Friday, May 10, 2019

Lemon Poppy Seed Scone with Fresh Strawberry Glaze – These Passed the Test…Will You?

Certain things just go together, like lemon and poppy seeds, or gorgeous, freshly baked scones and a fancy brunch, which is why, with Mother’s Day coming up, the timing for these may be perfect. And yes, I was kidding about the poppy seeds affecting your Mom’s drug test, although if there are issues, I believe my joke disclaimer in the intro shields me from any liability.

The method for making these scones is very simple, but can be a little scary for a novice baker, since the dough starts off in such rough shape, but if you’re able to wrestle it all together on the table, verses mixing into a dough ball in the bowl, you’ll be rewarded with a much more tender scone. Having said that, even a slightly tough lemon poppy seed scone is a great thing to eat, so don’t stress either way.

Once again I’m using self-rising flour, and hope you do the same. It just works better for these recipes, and every serious baker should have some in their pantry. If you want to make your own, for every cup of regular all-purpose flour, just sift in a teaspoon and a half of baking powder, and a half teaspoon of fine salt. But regardless of which flour you use, or how you glaze these, I really do hope you give them a try soon. Enjoy!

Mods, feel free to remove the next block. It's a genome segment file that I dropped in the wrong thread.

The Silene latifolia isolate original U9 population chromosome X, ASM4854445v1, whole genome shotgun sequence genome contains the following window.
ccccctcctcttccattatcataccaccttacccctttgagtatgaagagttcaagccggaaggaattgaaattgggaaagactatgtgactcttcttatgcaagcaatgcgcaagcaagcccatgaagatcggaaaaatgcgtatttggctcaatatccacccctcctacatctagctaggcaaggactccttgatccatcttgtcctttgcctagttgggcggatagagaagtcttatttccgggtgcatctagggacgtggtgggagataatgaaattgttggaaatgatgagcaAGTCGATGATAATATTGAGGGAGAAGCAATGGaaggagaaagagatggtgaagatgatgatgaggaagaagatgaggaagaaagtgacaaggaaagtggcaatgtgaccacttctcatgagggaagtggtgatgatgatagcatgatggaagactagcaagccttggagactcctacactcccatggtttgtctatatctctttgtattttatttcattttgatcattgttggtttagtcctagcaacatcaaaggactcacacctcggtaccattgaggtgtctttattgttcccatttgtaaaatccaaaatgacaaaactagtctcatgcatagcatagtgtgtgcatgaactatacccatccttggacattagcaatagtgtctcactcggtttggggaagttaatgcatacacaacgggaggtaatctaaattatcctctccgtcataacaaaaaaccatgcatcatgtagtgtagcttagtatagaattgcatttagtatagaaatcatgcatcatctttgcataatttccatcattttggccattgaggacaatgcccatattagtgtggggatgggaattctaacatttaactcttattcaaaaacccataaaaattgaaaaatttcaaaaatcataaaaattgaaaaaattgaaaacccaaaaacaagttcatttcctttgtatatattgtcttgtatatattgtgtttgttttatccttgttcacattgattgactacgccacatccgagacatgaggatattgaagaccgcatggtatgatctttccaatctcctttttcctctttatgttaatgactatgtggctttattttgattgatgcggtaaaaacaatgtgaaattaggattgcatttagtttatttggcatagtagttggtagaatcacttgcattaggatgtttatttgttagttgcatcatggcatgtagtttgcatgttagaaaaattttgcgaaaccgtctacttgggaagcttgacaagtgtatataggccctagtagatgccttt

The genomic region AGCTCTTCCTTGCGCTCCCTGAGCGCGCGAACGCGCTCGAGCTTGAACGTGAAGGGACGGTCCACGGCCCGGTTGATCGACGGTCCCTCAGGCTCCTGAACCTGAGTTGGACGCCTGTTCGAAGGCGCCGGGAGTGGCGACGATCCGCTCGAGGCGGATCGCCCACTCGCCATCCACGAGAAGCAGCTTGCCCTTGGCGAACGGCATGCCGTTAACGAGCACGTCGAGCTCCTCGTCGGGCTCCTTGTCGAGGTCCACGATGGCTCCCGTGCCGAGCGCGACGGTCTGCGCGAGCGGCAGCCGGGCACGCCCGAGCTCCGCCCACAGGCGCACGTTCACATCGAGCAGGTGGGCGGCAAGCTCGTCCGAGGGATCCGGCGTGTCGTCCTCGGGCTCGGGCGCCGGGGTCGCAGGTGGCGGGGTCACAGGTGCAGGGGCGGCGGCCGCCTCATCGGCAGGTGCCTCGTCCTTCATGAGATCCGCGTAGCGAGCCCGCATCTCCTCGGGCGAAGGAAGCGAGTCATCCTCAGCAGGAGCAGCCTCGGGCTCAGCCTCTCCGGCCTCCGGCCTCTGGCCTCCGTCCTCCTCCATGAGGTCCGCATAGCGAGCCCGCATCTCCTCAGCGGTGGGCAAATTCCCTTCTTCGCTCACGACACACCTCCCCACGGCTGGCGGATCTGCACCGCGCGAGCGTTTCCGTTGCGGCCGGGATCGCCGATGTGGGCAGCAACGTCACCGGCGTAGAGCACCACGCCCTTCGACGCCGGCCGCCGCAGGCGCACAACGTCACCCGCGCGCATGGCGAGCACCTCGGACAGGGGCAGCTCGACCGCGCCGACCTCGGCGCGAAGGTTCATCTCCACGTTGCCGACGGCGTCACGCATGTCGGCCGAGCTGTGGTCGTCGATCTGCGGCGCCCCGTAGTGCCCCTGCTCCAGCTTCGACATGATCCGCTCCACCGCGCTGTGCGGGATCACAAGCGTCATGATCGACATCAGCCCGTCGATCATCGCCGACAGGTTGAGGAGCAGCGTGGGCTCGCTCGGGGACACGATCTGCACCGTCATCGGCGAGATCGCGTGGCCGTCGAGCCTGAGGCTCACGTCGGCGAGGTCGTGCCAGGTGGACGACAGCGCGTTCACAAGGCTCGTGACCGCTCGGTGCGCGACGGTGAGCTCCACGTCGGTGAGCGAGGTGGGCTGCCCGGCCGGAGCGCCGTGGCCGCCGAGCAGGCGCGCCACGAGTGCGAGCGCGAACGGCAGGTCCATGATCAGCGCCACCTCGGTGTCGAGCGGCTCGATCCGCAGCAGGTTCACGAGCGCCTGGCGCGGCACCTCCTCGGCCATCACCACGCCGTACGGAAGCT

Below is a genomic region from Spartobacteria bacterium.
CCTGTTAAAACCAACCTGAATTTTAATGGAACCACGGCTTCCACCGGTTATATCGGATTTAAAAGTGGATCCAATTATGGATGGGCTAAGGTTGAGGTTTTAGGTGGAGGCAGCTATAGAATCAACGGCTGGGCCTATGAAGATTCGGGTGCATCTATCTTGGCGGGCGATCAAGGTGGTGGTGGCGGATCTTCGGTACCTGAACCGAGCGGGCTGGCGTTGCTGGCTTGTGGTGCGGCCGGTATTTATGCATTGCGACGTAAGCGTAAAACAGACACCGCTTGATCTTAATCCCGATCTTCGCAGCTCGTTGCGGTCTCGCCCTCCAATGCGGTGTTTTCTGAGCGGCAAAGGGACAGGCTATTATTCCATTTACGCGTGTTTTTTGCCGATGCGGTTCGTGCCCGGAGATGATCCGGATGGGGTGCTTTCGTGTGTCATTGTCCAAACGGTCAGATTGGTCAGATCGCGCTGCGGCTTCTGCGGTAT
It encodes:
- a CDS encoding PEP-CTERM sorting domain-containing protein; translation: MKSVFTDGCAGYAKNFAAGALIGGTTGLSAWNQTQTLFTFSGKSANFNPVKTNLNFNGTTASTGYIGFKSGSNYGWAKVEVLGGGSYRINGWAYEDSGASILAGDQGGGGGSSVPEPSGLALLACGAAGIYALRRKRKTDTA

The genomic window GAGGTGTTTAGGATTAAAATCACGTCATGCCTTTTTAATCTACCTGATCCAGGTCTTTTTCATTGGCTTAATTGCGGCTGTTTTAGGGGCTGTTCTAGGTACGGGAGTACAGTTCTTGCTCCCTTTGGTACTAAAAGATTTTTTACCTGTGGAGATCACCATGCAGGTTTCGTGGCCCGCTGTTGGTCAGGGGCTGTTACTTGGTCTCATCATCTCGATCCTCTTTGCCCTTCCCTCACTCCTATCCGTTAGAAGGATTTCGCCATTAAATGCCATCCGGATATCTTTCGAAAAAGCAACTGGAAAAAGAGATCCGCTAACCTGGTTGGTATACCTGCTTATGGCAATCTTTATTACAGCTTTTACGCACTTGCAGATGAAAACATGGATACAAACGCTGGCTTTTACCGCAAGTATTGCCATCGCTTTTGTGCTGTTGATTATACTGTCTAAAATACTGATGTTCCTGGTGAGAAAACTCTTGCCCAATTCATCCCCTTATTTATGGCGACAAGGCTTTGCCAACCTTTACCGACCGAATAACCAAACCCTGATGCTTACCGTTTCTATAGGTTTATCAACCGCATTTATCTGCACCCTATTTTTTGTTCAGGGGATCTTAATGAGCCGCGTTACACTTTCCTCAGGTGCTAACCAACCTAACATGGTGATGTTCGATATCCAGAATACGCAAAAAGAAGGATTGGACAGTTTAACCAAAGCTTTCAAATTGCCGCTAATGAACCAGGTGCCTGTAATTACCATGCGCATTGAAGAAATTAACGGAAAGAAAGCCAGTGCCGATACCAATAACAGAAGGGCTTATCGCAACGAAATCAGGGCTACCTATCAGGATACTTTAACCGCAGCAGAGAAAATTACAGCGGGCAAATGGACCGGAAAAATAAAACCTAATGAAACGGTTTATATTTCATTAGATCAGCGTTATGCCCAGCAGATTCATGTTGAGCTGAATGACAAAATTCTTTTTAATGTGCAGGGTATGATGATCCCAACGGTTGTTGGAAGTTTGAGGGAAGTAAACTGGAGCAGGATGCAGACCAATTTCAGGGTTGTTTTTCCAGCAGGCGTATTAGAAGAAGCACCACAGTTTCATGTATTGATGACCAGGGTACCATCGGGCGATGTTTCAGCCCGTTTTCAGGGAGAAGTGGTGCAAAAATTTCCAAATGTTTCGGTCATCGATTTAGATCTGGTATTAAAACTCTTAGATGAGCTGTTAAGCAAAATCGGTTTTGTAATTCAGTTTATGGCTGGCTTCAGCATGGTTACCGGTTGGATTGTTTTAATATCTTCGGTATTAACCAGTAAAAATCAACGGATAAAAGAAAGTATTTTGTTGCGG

Ingredients for 8 Lemon Poppy Seed Scones
2 3/4 cups self-rising flour (see note in blog post above)
1 stick (4 ounces) very cold unsalted butter, cut into cubes
2 tablespoons poppy seeds
1/2 cup white sugar
grated lemon zest from one lemon
1 large beaten egg
2 tablespoons fresh lemon juice
1/3 to 1/2 cup whole milk or as needed

- Bake at 375 F. for about 25 minutes

For the Strawberry Glaze:
3 or 4 strawberries, cut in quarters, and then finely mashed
enough powdered sugar to make a thick spreadable glaze


DSLAlex4 said...

Yuuuummmmm! I’ll have to try these. I love poppy seeds.

Jimmy said...

Whenever I make something with sugar and lemon zest, in order to get extra lemon flavor, I like to put the zest and sugar in a bowl and then rub them between my fingers until the sugar resembles wet sand. This happens because the rubbing releases oils from the zest into the sugar. It gives extra flavor and fragrance.

Mary said...

Chef John, the strawberry icing has prompted me to ask you a question. My eldest had a cake once topped with a strawberry butter cream frosting that was perfect, tasted of real strawberries and begged me to recreate it for her birthday. I tried using puréed strawberries in a buttercream frosting but it was too watered down. Any tips to get a natural strawberry tasting buttercream frosting that doesn’t have too thin a consistency?

Unknown said...

I made these this morning, without the glaze, and they turned out fabulous! Plenty sweet and flavorful even without the glaze

Laura said...

Do I need a silicone baking sheet?

ken koiii said...

OMG that looked so scary, Thank u Chef John!!! I love ur recipes bouncing balls , red ball

Ratty said...

Mary, on an ATK episode once they set the strawberries to drain then reduced down the juices to a syrup to add in later. This was to reduce the liquid in a recipe. You might try that. You've got me hungry for strawberry buttercream now!